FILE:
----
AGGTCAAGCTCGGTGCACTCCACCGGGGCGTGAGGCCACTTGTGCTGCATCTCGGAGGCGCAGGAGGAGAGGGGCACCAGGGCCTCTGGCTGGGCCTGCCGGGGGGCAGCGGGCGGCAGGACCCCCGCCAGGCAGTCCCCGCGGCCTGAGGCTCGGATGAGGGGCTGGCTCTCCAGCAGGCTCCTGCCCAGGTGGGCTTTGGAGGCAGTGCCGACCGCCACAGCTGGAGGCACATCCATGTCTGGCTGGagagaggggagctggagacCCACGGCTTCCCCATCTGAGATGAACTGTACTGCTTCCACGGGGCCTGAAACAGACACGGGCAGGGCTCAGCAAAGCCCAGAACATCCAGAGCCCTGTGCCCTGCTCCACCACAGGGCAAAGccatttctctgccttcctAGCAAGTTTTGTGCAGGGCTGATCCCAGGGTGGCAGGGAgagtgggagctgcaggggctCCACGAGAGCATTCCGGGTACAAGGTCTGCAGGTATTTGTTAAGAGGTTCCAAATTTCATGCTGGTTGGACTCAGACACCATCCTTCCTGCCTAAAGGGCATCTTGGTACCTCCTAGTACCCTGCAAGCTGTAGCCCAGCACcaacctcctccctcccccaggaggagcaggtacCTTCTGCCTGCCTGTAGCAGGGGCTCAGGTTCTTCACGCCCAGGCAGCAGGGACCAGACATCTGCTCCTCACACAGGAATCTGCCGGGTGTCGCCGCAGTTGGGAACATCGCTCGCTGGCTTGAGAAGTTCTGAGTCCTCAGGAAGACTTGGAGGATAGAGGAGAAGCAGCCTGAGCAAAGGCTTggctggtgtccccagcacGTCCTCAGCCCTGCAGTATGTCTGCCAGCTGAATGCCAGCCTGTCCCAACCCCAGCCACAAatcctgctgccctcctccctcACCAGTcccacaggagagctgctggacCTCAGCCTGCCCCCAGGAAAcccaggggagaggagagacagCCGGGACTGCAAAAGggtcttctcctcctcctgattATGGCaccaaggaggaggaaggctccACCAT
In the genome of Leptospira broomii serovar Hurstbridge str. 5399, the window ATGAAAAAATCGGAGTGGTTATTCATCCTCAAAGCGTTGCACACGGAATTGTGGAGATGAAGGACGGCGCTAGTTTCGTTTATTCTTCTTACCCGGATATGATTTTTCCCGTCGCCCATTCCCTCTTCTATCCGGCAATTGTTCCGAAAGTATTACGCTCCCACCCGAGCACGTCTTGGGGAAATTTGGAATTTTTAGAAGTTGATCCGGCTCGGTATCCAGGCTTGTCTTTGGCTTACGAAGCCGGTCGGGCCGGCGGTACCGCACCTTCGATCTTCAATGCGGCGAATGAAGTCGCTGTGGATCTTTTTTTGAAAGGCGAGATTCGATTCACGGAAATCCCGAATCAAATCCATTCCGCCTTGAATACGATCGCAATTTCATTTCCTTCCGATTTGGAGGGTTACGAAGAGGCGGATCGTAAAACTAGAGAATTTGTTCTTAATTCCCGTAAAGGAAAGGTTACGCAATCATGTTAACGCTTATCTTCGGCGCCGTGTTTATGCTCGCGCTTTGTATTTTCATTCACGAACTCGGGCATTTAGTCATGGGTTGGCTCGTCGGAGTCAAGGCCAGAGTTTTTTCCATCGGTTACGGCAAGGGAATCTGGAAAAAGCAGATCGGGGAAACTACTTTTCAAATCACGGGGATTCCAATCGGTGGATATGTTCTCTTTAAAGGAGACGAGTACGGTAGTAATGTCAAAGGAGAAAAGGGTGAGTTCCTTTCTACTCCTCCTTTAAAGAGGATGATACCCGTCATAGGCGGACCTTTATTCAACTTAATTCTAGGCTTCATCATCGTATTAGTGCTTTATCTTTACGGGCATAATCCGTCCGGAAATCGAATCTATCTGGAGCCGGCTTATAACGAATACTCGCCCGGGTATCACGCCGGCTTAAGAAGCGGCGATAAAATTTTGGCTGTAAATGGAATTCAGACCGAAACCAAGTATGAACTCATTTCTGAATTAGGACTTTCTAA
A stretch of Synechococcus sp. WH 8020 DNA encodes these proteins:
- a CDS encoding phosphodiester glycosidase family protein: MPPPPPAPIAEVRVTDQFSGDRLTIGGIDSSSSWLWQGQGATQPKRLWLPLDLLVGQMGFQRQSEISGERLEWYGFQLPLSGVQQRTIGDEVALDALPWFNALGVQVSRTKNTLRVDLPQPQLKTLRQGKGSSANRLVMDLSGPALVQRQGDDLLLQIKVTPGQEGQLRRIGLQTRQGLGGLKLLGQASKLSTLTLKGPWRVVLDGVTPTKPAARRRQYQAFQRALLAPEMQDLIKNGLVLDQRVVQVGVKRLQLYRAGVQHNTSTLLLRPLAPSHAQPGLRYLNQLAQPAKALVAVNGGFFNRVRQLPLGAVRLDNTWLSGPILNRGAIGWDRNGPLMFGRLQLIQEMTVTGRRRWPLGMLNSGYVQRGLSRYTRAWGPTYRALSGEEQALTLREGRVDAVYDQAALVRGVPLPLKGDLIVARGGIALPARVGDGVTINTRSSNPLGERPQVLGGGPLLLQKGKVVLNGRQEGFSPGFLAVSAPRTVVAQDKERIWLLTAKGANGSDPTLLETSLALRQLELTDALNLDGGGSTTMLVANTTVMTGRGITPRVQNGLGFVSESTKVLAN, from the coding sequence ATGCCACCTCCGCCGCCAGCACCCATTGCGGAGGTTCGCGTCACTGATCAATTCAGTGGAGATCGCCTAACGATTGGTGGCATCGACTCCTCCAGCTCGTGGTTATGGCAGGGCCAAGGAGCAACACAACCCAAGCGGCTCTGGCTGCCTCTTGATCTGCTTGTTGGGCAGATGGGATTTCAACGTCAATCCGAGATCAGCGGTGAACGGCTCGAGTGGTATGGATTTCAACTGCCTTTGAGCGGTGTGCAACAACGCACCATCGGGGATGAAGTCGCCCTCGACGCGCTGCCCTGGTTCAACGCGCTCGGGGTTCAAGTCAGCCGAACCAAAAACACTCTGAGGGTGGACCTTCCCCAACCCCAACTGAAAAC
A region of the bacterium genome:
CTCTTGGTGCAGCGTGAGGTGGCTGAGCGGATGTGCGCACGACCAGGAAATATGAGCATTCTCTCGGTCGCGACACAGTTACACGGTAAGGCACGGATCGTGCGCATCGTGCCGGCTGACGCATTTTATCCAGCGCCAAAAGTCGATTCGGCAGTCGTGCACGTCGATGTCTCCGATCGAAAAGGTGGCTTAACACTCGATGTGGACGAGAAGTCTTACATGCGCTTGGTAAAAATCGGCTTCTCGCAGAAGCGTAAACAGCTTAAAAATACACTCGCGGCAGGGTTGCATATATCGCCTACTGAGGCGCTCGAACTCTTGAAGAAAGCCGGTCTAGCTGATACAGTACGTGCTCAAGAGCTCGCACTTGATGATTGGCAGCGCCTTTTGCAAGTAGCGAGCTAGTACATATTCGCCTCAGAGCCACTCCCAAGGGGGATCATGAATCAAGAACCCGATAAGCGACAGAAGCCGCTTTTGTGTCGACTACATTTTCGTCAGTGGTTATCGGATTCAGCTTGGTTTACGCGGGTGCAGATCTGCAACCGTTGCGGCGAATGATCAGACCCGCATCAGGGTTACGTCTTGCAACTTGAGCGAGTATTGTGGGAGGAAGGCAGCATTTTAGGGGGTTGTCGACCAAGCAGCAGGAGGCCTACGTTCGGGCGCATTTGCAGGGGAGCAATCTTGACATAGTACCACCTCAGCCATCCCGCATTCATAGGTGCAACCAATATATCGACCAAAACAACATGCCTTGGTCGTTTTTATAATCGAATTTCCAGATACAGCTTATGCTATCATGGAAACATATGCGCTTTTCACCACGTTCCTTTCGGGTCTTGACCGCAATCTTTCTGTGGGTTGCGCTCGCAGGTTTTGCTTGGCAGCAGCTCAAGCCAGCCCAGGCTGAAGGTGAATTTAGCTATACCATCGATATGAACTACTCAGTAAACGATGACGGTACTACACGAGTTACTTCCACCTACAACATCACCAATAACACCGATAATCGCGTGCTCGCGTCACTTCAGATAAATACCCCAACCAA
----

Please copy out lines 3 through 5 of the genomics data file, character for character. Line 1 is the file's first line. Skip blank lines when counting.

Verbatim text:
A stretch of Synechococcus sp. WH 8020 DNA encodes these proteins:
- a CDS encoding phosphodiester glycosidase family protein: MPPPPPAPIAEVRVTDQFSGDRLTIGGIDSSSSWLWQGQGATQPKRLWLPLDLLVGQMGFQRQSEISGERLEWYGFQLPLSGVQQRTIGDEVALDALPWFNALGVQVSRTKNTLRVDLPQPQLKTLRQGKGSSANRLVMDLSGPALVQRQGDDLLLQIKVTPGQEGQLRRIGLQTRQGLGGLKLLGQASKLSTLTLKGPWRVVLDGVTPTKPAARRRQYQAFQRALLAPEMQDLIKNGLVLDQRVVQVGVKRLQLYRAGVQHNTSTLLLRPLAPSHAQPGLRYLNQLAQPAKALVAVNGGFFNRVRQLPLGAVRLDNTWLSGPILNRGAIGWDRNGPLMFGRLQLIQEMTVTGRRRWPLGMLNSGYVQRGLSRYTRAWGPTYRALSGEEQALTLREGRVDAVYDQAALVRGVPLPLKGDLIVARGGIALPARVGDGVTINTRSSNPLGERPQVLGGGPLLLQKGKVVLNGRQEGFSPGFLAVSAPRTVVAQDKERIWLLTAKGANGSDPTLLETSLALRQLELTDALNLDGGGSTTMLVANTTVMTGRGITPRVQNGLGFVSESTKVLAN, from the coding sequence ATGCCACCTCCGCCGCCAGCACCCATTGCGGAGGTTCGCGTCACTGATCAATTCAGTGGAGATCGCCTAACGATTGGTGGCATCGACTCCTCCAGCTCGTGGTTATGGCAGGGCCAAGGAGCAACACAACCCAAGCGGCTCTGGCTGCCTCTTGATCTGCTTGTTGGGCAGATGGGATTTCAACGTCAATCCGAGATCAGCGGTGAACGGCTCGAGTGGTATGGATTTCAACTGCCTTTGAGCGGTGTGCAACAACGCACCATCGGGGATGAAGTCGCCCTCGACGCGCTGCCCTGGTTCAACGCGCTCGGGGTTCAAGTCAGCCGAACCAAAAACACTCTGAGGGTGGACCTTCCCCAACCCCAACTGAAAAC
A region of the bacterium genome: